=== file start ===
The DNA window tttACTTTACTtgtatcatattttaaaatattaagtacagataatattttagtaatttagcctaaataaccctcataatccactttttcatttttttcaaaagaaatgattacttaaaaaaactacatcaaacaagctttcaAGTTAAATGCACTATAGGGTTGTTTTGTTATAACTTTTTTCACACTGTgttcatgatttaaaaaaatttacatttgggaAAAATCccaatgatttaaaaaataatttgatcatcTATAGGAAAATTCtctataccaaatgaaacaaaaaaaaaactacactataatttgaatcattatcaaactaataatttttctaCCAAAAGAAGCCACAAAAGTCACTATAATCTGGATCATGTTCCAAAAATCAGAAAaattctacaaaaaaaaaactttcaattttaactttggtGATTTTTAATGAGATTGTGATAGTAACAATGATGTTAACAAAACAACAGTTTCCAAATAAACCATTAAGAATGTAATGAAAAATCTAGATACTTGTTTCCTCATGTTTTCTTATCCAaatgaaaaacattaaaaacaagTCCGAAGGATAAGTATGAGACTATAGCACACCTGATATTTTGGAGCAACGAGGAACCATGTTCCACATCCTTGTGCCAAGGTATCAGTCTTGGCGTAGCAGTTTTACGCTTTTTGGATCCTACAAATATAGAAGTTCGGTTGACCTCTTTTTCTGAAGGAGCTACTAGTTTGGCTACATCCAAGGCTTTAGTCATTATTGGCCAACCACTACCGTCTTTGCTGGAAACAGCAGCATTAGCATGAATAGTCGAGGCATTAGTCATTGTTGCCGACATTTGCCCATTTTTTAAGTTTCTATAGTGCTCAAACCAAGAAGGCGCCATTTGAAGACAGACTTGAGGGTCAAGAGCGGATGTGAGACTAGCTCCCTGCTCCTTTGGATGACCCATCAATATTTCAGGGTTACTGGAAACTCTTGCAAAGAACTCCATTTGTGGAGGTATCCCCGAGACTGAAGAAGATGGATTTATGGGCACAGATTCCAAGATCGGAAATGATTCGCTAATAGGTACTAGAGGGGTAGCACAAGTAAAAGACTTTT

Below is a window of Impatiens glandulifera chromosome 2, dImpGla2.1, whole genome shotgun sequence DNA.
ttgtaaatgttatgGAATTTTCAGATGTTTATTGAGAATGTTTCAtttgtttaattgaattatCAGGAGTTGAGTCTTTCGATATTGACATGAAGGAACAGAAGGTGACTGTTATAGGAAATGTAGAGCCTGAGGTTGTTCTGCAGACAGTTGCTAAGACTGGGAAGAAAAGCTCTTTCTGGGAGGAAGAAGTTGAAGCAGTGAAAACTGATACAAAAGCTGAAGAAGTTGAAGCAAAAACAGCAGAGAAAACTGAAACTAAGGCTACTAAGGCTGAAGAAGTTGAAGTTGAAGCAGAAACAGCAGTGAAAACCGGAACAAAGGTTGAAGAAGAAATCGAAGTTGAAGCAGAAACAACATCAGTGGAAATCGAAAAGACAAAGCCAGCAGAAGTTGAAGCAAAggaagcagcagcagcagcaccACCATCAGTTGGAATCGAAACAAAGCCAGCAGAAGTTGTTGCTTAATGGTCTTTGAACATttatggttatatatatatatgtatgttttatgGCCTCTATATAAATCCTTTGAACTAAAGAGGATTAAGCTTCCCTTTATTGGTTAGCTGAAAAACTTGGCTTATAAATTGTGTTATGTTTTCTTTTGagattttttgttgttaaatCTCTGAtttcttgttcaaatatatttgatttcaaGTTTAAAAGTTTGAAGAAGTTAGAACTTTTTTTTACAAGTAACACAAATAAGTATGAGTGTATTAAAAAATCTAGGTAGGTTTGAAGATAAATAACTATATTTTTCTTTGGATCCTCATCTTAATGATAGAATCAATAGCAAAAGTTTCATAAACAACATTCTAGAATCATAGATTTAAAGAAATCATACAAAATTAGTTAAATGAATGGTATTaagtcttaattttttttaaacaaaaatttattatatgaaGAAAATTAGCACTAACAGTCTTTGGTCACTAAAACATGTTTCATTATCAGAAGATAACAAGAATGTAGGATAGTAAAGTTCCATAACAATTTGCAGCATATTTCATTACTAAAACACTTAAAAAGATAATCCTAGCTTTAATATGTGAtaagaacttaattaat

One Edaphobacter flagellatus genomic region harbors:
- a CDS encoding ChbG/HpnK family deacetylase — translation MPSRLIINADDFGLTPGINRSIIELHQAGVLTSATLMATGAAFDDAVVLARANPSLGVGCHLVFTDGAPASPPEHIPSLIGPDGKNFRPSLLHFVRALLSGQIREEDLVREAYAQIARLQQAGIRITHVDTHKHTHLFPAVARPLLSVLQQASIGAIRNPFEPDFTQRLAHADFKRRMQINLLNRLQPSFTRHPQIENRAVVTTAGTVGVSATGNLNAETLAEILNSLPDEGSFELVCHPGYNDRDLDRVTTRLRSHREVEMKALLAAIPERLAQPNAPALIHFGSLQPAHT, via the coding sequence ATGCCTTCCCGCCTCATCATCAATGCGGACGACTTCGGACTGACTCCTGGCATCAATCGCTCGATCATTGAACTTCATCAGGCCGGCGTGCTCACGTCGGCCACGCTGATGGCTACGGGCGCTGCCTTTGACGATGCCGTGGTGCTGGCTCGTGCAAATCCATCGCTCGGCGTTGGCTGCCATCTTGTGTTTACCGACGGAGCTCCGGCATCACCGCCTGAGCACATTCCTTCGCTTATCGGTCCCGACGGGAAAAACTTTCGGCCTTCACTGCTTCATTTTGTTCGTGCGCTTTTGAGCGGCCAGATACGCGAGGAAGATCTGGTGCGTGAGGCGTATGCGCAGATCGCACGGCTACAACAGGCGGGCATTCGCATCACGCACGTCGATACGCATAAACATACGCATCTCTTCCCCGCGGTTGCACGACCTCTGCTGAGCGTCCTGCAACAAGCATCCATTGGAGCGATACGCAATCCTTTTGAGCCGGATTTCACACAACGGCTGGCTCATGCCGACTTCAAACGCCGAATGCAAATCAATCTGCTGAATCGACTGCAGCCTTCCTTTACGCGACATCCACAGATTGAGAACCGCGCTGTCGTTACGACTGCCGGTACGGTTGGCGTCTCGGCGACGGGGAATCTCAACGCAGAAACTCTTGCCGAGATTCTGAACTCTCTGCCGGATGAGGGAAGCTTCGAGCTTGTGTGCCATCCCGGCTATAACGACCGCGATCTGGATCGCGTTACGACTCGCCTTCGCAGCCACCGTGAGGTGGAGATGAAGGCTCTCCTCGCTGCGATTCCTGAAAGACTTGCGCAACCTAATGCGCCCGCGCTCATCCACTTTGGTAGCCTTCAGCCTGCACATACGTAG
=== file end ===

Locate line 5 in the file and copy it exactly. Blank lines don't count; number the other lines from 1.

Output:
- a CDS encoding ChbG/HpnK family deacetylase — translation MPSRLIINADDFGLTPGINRSIIELHQAGVLTSATLMATGAAFDDAVVLARANPSLGVGCHLVFTDGAPASPPEHIPSLIGPDGKNFRPSLLHFVRALLSGQIREEDLVREAYAQIARLQQAGIRITHVDTHKHTHLFPAVARPLLSVLQQASIGAIRNPFEPDFTQRLAHADFKRRMQINLLNRLQPSFTRHPQIENRAVVTTAGTVGVSATGNLNAETLAEILNSLPDEGSFELVCHPGYNDRDLDRVTTRLRSHREVEMKALLAAIPERLAQPNAPALIHFGSLQPAHT, via the coding sequence ATGCCTTCCCGCCTCATCATCAATGCGGACGACTTCGGACTGACTCCTGGCATCAATCGCTCGATCATTGAACTTCATCAGGCCGGCGTGCTCACGTCGGCCACGCTGATGGCTACGGGCGCTGCCTTTGACGATGCCGTGGTGCTGGCTCGTGCAAATCCATCGCTCGGCGTTGGCTGCCATCTTGTGTTTACCGACGGAGCTCCGGCATCACCGCCTGAGCACATTCCTTCGCTTATCGGTCCCGACGGGAAAAACTTTCGGCCTTCACTGCTTCATTTTGTTCGTGCGCTTTTGAGCGGCCAGATACGCGAGGAAGATCTGGTGCGTGAGGCGTATGCGCAGATCGCACGGCTACAACAGGCGGGCATTCGCATCACGCACGTCGATACGCATAAACATACGCATCTCTTCCCCGCGGTTGCACGACCTCTGCTGAGCGTCCTGCAACAAGCATCCATTGGAGCGATACGCAATCCTTTTGAGCCGGATTTCACACAACGGCTGGCTCATGCCGACTTCAAACGCCGAATGCAAATCAATCTGCTGAATCGACTGCAGCCTTCCTTTACGCGACATCCACAGATTGAGAACCGCGCTGTCGTTACGACTGCCGGTACGGTTGGCGTCTCGGCGACGGGGAATCTCAACGCAGAAACTCTTGCCGAGATTCTGAACTCTCTGCCGGATGAGGGAAGCTTCGAGCTTGTGTGCCATCCCGGCTATAACGACCGCGATCTGGATCGCGTTACGACTCGCCTTCGCAGCCACCGTGAGGTGGAGATGAAGGCTCTCCTCGCTGCGATTCCTGAAAGACTTGCGCAACCTAATGCGCCCGCGCTCATCCACTTTGGTAGCCTTCAGCCTGCACATACGTAG